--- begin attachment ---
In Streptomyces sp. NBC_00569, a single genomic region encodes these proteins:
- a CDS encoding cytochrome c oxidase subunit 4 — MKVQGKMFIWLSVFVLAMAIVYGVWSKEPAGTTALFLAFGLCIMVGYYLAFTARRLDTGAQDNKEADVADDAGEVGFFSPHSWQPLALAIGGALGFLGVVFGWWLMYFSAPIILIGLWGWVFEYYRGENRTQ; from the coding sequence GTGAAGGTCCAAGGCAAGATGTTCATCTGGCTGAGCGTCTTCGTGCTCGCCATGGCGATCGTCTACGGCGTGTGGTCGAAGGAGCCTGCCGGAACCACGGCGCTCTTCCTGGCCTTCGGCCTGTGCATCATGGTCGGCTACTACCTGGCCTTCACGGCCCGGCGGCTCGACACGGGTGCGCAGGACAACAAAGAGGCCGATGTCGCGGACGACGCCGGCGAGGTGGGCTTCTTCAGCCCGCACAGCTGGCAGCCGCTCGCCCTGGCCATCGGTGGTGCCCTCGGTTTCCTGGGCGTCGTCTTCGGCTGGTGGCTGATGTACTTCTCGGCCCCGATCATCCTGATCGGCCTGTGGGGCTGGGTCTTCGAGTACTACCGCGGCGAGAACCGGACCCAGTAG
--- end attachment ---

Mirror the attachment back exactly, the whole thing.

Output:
In Streptomyces sp. NBC_00569, a single genomic region encodes these proteins:
- a CDS encoding cytochrome c oxidase subunit 4 — MKVQGKMFIWLSVFVLAMAIVYGVWSKEPAGTTALFLAFGLCIMVGYYLAFTARRLDTGAQDNKEADVADDAGEVGFFSPHSWQPLALAIGGALGFLGVVFGWWLMYFSAPIILIGLWGWVFEYYRGENRTQ; from the coding sequence GTGAAGGTCCAAGGCAAGATGTTCATCTGGCTGAGCGTCTTCGTGCTCGCCATGGCGATCGTCTACGGCGTGTGGTCGAAGGAGCCTGCCGGAACCACGGCGCTCTTCCTGGCCTTCGGCCTGTGCATCATGGTCGGCTACTACCTGGCCTTCACGGCCCGGCGGCTCGACACGGGTGCGCAGGACAACAAAGAGGCCGATGTCGCGGACGACGCCGGCGAGGTGGGCTTCTTCAGCCCGCACAGCTGGCAGCCGCTCGCCCTGGCCATCGGTGGTGCCCTCGGTTTCCTGGGCGTCGTCTTCGGCTGGTGGCTGATGTACTTCTCGGCCCCGATCATCCTGATCGGCCTGTGGGGCTGGGTCTTCGAGTACTACCGCGGCGAGAACCGGACCCAGTAG